By Al Doyle for CoinWeek ……
Familiar items are often underappreciated, and Jefferson nickels tend to receive the Rodney Dangerfield treatment from collectors. The coin has been such a constant part of daily life that even during its 75th anniversary in 2013, was an “under the radar” event. Why collect five-cent pieces when older or flashier series are some of the other numismatic options?
Many coin enthusiasts can’t spend large sums on their favorite pastime, and that has been especially true in the not so distant economic climate. A limited budget is no reason to give up entirely on numismatics, but it does make collecting a challenge. Cash-strapped collectors have to be creative to find decent coins they genuinely like and can afford. Complete date and mintmark sets aren’t normally a practical option because of high-priced key dates, but Jeffersons are the happy exception to the general rule.
Designed by German immigrant Felix Schlag (who earned $1,000 for his artwork in a nationwide competition) the first year is a prime example of how affordable this series can be. The 1938, 1938-D and 1938-S all sell for $10 or less in the MS-60 to MS-63 range, and the branch mint pieces sport modest mintages of 5,376,000 (Denver) and 4,105,000 (San Francisco).
Here’s the bad news – sort of. The 1939-D (mintage 3,514,000) and 1939-S (6.630,000) are two of the four most expensive Jeffersons, but “expensive” is a relative term. The more common Reverse of 1940 version of the ’39-D is a safe purchase in MS-63, and either reverse for the ’39-S carries a similar value in that grade. Collectors who opt for varieties and the ultimate in completeness may want to add the Reverse of 1938 5-cent pieces to their sets.
The other “big money” items in the series are the 1942-D copper-nickel and the 1950-D. A nice (as in MS-63 to MS-65) example of the ’42-D is easy to obtain under $75, which is caviar money in the low-rent world of Jefferson nickels.
Even though it has an eye-catching mintage of 2,630,000, the ’50-D isn’t rare because few ever entered circulation. It’s the poster child for the frenzied BU roll boom and bust of 1963 and 1964. Forty-piece rolls surpassed the $1,000 mark (that’s roughly $7,000 adjusted for inflation) before plunging to under $200 a roll in 1990.
The 11 “war nickels” of 1942 to 1945 don’t contain a speck of nickel. That’s because the metal was essential for military usage, and these coins contain an alloy of 35 percent silver, 56 percent copper and nine percent manganese. A large mintmark was placed on the reverse to distinguish the temporary pieces from the standard copper-nickel coinage, and it was the first time that a Philadelphia coin carried a P.
War nickels are the one silver coin that still makes an occasional appearance in circulation. Manganese in the alloy promotes discoloration, which along with the large mintmark makes them stand out in pocket change. Likewise, 1938- to 1941-dated Jeffersons can still be found at times. War nickels are a popular short set, and they come with colorful toning on a more frequent basis than other Jeffersons.
The person who is limited to modest cash outlays can easily work on the set a few pieces at a time, as uncirculated singles typically sell for well under $10. It would hard to find a more financially stress-free way to collect coins than specializing in this very blue-collar series.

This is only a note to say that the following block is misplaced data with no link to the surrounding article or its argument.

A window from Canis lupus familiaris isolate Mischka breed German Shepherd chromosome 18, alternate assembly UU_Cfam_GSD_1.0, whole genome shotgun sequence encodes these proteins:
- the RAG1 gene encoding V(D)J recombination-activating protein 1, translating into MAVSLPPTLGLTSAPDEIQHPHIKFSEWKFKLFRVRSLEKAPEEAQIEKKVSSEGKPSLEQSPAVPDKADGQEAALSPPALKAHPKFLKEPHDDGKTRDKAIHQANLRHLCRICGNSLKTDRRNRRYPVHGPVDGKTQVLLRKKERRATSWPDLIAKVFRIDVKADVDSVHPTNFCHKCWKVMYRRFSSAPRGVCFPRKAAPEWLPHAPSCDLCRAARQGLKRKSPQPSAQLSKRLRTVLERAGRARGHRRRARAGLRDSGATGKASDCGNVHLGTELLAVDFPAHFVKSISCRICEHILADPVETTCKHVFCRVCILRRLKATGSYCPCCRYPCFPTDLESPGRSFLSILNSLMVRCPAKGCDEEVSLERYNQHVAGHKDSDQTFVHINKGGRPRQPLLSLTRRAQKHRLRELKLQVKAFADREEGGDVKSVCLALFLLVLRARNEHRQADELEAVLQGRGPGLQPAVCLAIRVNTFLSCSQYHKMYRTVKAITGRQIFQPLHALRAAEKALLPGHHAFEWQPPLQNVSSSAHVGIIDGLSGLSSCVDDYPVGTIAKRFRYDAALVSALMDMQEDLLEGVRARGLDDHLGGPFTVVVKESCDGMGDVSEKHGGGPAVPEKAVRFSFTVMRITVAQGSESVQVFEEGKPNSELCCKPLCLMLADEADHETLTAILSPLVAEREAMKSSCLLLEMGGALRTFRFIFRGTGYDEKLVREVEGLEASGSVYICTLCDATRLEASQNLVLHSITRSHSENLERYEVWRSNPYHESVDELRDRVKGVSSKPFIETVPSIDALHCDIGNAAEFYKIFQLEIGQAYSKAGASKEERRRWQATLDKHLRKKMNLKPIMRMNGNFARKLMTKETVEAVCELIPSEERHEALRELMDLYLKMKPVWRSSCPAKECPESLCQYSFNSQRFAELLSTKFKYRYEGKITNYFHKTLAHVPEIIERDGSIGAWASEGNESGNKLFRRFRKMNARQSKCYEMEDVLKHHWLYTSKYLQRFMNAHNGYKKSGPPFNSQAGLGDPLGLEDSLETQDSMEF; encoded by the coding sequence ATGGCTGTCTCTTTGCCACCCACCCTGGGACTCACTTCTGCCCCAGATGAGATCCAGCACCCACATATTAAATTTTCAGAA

Even the pre-1955 proofs (1938-42 and 1950-54) are quite affordable. Putting together a complete set of Jefferson proofs is another moderately priced option. Errors and varieties are attention-getting additions to a collection.
There is one way to make the series a higher-budget proposition. Monticello on the reverse displays six full, unbroken steps on coins with a strong strike. This detail can be scarce to nonexistent for dates that tend to be weakly struck, and the price for “full step” nickels can reach four figures for the keys in this specialized field.
Dates to watch for include 1952, 1953, 1954-D, 1954-S (even coins from original BU rolls can appear to be circulated), 1955, 1955-D, 1956-D, 1958, 1960 and 1961-D. It goes without saying that any full-step nickel that commands a big price should be certified by a reputable grading service. This is a thin market for sure.
The 1964 and 1964-D Jeffersons are some of the most common circulating coins in U.S. history, but fully struck specimens are quite elusive. The 1965 and 1966 are among the rarest full-step dates, and the 1968-S and 1970-S can be a big challenge to locate. Want to start a riot? Find a high-grade 1970-D with full steps and get it slabbed. They may not be at the top of the list, but the 1976, 1977, 1981 and 1983 won’t be found quickly if full steps are necessary.
Matte finish Jeffersons were struck at Philadelphia in 1994 and 1997, and these low-mintage (167,703 and 25,000 respectively) issues look much different than snowy frosted modern proofs. New designs since 2004 provide variety to go with a long history.
Is it really possible to complete a 75-year date set on a meager budget? If the series in question is the Jefferson nickel, the answer is “absolutely”.
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